Engineering is a vital part of the UK economy – engineering employers have the potential to generate an additional £27 billion per year from 2022. This is equivalent to the cost of building 1,800 secondary schools or 110 new hospitals
The UK Commission for Employment and Skills (UKCES) has welcomed a new report by Engineering UK, calling for action to be taken now to prepare for increasing skills demand.
Now in its 17th year, the Engineering UK report has provided the science, technology, engineering and mathematics (STEM) community, government, businesses and third sector organisations with a compelling evidence base across the STEM continuum.
There are two overriding messages from the report. Firstly, that Britain is great at engineering – its skilled engineers are world class and engineering makes a vital and valued contribution to the UK economy, and can help mitigate the grand global challenges of climate change, ageing populations, and supply of food, clean water and energy. Secondly, that the UK at all levels of education does not have either the current capacity or the rate of growth needed to meet the forecast demand for skilled engineers by 2022.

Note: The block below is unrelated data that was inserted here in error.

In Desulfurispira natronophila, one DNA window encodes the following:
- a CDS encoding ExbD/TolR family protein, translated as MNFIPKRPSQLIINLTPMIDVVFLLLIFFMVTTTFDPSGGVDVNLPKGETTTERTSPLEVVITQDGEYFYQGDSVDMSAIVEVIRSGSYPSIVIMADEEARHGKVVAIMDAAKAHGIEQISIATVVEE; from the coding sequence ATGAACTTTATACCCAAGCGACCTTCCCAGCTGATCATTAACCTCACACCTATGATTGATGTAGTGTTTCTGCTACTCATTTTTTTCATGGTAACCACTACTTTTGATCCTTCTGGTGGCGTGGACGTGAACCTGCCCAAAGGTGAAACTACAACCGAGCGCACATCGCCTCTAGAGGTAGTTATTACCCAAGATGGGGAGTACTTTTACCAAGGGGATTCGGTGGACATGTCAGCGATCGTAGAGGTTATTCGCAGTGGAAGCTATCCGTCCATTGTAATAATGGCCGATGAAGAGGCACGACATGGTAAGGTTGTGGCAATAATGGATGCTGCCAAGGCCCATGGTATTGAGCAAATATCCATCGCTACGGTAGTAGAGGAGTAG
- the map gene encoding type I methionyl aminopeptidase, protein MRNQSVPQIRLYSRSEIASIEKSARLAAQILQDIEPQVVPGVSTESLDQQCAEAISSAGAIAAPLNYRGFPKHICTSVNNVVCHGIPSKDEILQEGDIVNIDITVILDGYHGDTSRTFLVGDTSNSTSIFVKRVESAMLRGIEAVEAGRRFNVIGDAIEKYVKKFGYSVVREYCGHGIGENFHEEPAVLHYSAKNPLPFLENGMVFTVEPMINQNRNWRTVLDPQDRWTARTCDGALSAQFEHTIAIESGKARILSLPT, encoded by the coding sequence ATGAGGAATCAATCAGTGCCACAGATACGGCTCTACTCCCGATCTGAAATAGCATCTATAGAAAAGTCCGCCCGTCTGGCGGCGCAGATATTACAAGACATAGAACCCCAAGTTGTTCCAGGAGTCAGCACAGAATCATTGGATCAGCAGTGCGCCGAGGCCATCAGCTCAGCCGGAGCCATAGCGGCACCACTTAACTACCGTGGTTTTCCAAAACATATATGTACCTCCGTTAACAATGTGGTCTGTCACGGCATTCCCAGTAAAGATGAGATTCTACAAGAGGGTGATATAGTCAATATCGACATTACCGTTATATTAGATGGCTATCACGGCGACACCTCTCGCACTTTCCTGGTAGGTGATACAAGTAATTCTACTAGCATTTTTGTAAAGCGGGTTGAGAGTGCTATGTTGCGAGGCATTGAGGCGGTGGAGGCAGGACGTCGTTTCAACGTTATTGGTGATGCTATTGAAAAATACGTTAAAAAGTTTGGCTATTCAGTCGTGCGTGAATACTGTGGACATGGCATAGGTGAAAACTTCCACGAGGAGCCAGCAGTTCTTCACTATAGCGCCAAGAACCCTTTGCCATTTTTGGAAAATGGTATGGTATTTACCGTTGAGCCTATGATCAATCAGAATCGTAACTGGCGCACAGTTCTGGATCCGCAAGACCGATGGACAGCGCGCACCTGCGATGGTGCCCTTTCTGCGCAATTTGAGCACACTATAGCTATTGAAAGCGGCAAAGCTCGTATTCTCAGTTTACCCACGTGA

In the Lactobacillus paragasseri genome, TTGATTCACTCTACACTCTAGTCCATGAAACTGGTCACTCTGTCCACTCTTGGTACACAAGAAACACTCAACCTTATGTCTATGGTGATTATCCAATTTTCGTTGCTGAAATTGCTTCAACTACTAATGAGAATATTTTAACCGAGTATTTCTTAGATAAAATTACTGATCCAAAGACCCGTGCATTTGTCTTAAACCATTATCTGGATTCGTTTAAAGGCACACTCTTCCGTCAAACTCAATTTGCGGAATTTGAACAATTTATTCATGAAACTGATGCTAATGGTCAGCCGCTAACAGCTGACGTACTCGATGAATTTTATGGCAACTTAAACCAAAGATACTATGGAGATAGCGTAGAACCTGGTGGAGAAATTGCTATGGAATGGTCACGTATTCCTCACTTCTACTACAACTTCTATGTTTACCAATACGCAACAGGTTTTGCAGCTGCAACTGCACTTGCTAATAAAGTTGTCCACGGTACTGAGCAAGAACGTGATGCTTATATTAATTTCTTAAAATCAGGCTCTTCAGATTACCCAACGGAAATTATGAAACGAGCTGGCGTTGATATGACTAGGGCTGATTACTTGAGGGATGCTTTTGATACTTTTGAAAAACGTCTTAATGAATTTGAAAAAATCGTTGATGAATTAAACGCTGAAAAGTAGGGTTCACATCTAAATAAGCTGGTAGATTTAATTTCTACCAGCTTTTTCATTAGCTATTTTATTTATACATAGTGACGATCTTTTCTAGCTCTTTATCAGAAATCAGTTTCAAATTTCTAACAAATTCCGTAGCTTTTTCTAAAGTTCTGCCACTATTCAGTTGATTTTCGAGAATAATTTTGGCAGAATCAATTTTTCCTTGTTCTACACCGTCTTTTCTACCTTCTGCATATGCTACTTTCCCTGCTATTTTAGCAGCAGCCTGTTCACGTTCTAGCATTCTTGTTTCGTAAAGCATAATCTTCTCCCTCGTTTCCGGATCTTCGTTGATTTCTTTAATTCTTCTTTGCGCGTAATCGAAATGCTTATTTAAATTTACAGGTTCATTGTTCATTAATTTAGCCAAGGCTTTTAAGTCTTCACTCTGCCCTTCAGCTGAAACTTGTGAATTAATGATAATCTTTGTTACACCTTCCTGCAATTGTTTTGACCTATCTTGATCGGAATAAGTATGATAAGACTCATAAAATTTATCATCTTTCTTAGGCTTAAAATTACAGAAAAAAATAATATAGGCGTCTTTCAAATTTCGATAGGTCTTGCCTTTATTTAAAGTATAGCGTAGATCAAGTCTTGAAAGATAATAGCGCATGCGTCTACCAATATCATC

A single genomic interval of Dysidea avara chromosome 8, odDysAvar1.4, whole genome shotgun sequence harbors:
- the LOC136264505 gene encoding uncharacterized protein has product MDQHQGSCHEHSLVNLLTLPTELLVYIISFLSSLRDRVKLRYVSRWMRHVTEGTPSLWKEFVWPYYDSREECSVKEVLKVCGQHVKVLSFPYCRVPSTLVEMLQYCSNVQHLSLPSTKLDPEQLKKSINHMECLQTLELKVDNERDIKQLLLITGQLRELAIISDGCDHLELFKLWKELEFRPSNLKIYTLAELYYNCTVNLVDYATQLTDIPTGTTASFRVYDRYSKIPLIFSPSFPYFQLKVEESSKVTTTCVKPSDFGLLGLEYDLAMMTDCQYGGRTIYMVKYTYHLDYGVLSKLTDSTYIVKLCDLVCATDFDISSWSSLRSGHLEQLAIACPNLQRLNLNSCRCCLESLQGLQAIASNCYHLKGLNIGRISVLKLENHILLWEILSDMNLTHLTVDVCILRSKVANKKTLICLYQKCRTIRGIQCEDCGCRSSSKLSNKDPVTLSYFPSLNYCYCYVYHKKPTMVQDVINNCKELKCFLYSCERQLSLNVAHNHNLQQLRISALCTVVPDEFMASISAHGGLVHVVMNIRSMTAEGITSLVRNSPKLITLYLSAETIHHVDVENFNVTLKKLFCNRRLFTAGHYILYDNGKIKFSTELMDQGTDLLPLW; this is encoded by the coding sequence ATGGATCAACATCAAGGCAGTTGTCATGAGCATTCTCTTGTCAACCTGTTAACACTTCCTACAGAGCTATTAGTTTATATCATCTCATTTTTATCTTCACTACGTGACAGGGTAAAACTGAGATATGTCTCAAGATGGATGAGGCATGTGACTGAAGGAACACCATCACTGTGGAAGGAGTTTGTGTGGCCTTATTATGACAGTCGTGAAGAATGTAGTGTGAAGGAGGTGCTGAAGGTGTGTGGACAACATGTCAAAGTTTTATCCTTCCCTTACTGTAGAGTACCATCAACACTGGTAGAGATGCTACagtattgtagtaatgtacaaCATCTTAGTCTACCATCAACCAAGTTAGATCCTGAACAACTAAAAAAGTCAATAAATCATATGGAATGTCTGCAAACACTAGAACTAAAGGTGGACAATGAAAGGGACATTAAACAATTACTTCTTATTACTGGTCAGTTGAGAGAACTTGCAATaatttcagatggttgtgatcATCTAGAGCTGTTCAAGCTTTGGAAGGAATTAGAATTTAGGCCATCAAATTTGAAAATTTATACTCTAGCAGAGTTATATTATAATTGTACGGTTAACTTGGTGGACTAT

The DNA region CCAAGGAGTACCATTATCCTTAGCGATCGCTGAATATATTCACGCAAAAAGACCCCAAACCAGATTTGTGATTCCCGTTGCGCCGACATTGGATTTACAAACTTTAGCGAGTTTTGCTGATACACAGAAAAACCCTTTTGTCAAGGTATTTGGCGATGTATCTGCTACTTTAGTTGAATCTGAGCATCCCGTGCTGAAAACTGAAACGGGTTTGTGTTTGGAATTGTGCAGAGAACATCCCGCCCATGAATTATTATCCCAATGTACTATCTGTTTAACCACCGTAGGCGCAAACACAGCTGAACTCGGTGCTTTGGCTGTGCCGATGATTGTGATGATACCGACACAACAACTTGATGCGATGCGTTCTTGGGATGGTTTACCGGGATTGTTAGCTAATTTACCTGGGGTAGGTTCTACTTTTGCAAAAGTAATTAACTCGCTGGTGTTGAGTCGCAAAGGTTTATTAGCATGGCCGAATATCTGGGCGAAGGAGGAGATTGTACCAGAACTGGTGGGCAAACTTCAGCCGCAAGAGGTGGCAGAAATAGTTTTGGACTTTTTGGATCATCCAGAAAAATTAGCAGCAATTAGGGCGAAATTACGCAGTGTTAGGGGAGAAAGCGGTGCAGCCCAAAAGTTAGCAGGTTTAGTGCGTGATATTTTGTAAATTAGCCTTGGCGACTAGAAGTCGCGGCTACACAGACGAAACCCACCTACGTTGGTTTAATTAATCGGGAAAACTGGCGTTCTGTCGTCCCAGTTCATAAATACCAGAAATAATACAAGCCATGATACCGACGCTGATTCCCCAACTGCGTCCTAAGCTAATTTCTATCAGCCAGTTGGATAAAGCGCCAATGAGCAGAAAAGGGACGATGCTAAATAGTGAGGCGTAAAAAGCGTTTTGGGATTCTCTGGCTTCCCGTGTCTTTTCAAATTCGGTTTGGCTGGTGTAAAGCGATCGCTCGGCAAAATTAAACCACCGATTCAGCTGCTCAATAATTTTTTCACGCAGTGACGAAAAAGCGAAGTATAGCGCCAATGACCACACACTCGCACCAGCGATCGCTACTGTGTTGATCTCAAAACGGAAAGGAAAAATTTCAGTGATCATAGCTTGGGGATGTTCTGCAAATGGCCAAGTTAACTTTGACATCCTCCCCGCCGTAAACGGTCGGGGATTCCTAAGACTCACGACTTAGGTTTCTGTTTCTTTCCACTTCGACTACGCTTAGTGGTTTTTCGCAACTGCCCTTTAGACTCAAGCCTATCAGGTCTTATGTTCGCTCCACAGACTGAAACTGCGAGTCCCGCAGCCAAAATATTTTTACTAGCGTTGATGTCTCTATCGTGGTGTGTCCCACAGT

Commenting on The State of Engineering, published today by Engineering UK, Michael Davis, chief executive of the UK Commission for Employment and Skills (UKCES) said: “Engineering is a vital part of the UK economy, both in its own right and because it underpins countless other sectors. Addressing skills gaps and shortages is essential if we are to have the world-class engineers we need in the future.
“To do this, employers must work in partnership within their sectors, with the government, and education providers. We need to make sure that engineering jobs are attractive, offering opportunities to both get into work and make good progress in a career. That means shaking off the ‘greasy rag’ image that engineering sometimes has, and creating more traineeships, apprenticeships and mid-level jobs, as well as making it easier for people who have left the sector to re-enter it.”